Things I Love About the South

1. Colorful Phrases: “I’m fixin’ to”.  The perfect phrase.  I’m not doing it now, but I’m doing more than thinking about it.  It’s going to happen but I’m not quite sure when.  I’m fixing to!  I think the South is the only place I don’t mind being called ma’am since everyone is ma’am and sir.  Just walking down the street, morning ma’am.  But my favorite of all is how the Ladies are called Miss.  As in Miss Anne, Miss Gloria, Miss Tracy.  You’ll have to ask Miss Anne about that price.  Yes, I could really get used to that.

Had so much fun at Amy's Antiques with these lovely Misses!

Had so much fun at Amy’s Antiques with these lovely Misses!

2. Iced Tea: I have had more iced tea in the past week than I have ever had in my life.  It’s always a good time for iced tea.  If you don’t asked for unsweetened tea (which…why would you?) you get a concoction that is mighty fine!

For the napkin ring collectors! Had a lovely conversation with the dealer who advised me on polishing techniques.

For the napkin ring collectors! Had a lovely conversation with the dealer who advised me on polishing techniques.

3. Space Time Continuum: People live at a different pace down South; things just don’t move as quickly.  A chance meeting could turn into a two hour lunch.  Saying hello to someone is not a quick chat.  Asking someone about a table becomes a history lesson that includes an entire family background.  A comment about the name on a napkin ring turns into a twenty minute discussion about the 4’11” woman that taught him how to polish silver.  Even ordering BBQ involves a discussion about where you’re from, what Washington is like, and where a person can go to drink good (sweet) tea in Seattle.

4. Food: BBQ is everywhere.  Steve asked his buddy Skip and his friends where they needed to go to get the best ribs.  This turned into a thirty minute discussion (see point 3) that involved a list so long that blew Steve’s mind.  The same discussion might take a minute in Seattle.  One of the porters at Scotts asked me what meat we ate in Seattle (which is in and of itself an interesting query).  When I told him that a lot of people didn’t even eat meat there he responded, Oh you have good seafood.  I said yes, but some people are vegan.  I would pay good money to have gotten a picture of his face at that moment–the perfect cross between confusion and utter disbelief.  He was stunned.  Why people would willingly choose to not eat meat was too much to comprehend.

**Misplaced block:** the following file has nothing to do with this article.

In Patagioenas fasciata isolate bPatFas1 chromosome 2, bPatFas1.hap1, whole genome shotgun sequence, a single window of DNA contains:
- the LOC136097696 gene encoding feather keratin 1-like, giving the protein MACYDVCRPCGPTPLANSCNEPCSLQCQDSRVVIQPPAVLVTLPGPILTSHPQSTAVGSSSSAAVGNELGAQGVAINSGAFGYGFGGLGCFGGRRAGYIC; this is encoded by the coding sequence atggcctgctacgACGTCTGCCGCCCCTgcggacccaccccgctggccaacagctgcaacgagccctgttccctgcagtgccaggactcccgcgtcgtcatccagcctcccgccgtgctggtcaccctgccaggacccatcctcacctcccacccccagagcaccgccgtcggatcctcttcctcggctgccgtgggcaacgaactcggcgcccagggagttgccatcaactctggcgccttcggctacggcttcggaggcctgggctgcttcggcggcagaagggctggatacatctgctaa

Steve and his old buddy Skip in front of Chicken Comer's.  Some Truly fine BBQ!

Steve and his old buddy Skip in front of Chicken Comer’s. Some Truly fine BBQ!

5. Friendliness: Everyone here walks around with a smile on their face.  Everyone, and I mean everyone says hello, even if they’re just passing you on the street.  If you’re standing in line, you talk with the people next to you.  If you’re on the elevator, you don’t stand there in awkward silence; you have a discussion about the weather, where you live, where you’re from.  Everyone here assumes that you’re interesting, you have a good story, you’re worth a smile.  When I’m in Seattle, people are polite but not friendly.  Knowing how much I’ll miss it, I’ve made a promise to bring it back with me to Seattle.

packingSo the trip continues!  I will be back at Gracious on Friday with no goodies yet, but lots to come!

I might not be there right at 10, but I’m fixin’ to get there right soon.

Miss Tracy


Top 10 Reasons to Buy Vintage Furniture

There are so many reasons to buy vintage furniture – from the gorgeous looks to the reduced carbon footprint – it’s hard to find a reason NOT to go vintage. So without further ado, Gracious gives our top 10 list on why we love buying vintage furniture, and why you should too!

10. Quality. If the piece has lasted 50 years, it will probably last another 50. Vintage pieces are made with such strong material, they last the test of time. Maybe a retouch is needed here or there, but you’re buying a piece that lasts!

9. You’re recycling! Buying vintage furniture is making your personal carbon footprint much smaller. Vintage is green, and we all need to do our part to be more environmentally conscious, so do so in style.